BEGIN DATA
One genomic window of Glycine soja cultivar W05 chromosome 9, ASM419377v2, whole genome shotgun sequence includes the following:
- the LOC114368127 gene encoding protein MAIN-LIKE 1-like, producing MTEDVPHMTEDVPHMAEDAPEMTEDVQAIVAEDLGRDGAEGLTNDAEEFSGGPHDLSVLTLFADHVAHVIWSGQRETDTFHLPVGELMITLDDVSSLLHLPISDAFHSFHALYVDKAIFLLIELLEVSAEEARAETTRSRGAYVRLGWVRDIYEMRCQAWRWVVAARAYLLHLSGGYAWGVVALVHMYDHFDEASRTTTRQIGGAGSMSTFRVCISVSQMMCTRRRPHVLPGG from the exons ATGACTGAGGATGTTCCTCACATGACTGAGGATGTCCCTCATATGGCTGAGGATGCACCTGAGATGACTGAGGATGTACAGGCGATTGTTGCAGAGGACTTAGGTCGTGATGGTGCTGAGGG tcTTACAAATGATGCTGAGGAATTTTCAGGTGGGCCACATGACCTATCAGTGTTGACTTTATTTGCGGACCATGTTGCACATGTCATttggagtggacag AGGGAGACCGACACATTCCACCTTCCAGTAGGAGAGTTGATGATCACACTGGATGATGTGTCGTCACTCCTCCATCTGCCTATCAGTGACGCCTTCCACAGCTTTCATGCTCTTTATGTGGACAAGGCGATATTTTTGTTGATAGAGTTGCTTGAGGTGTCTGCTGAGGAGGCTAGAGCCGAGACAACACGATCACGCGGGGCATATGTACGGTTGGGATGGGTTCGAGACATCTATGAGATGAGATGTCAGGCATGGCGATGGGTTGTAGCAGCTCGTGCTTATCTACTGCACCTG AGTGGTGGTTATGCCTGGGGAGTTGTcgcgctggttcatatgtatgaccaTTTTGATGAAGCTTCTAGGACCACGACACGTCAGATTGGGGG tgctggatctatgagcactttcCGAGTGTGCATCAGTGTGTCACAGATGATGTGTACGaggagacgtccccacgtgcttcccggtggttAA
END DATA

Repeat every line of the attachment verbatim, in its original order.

One genomic window of Glycine soja cultivar W05 chromosome 9, ASM419377v2, whole genome shotgun sequence includes the following:
- the LOC114368127 gene encoding protein MAIN-LIKE 1-like, producing MTEDVPHMTEDVPHMAEDAPEMTEDVQAIVAEDLGRDGAEGLTNDAEEFSGGPHDLSVLTLFADHVAHVIWSGQRETDTFHLPVGELMITLDDVSSLLHLPISDAFHSFHALYVDKAIFLLIELLEVSAEEARAETTRSRGAYVRLGWVRDIYEMRCQAWRWVVAARAYLLHLSGGYAWGVVALVHMYDHFDEASRTTTRQIGGAGSMSTFRVCISVSQMMCTRRRPHVLPGG from the exons ATGACTGAGGATGTTCCTCACATGACTGAGGATGTCCCTCATATGGCTGAGGATGCACCTGAGATGACTGAGGATGTACAGGCGATTGTTGCAGAGGACTTAGGTCGTGATGGTGCTGAGGG tcTTACAAATGATGCTGAGGAATTTTCAGGTGGGCCACATGACCTATCAGTGTTGACTTTATTTGCGGACCATGTTGCACATGTCATttggagtggacag AGGGAGACCGACACATTCCACCTTCCAGTAGGAGAGTTGATGATCACACTGGATGATGTGTCGTCACTCCTCCATCTGCCTATCAGTGACGCCTTCCACAGCTTTCATGCTCTTTATGTGGACAAGGCGATATTTTTGTTGATAGAGTTGCTTGAGGTGTCTGCTGAGGAGGCTAGAGCCGAGACAACACGATCACGCGGGGCATATGTACGGTTGGGATGGGTTCGAGACATCTATGAGATGAGATGTCAGGCATGGCGATGGGTTGTAGCAGCTCGTGCTTATCTACTGCACCTG AGTGGTGGTTATGCCTGGGGAGTTGTcgcgctggttcatatgtatgaccaTTTTGATGAAGCTTCTAGGACCACGACACGTCAGATTGGGGG tgctggatctatgagcactttcCGAGTGTGCATCAGTGTGTCACAGATGATGTGTACGaggagacgtccccacgtgcttcccggtggttAA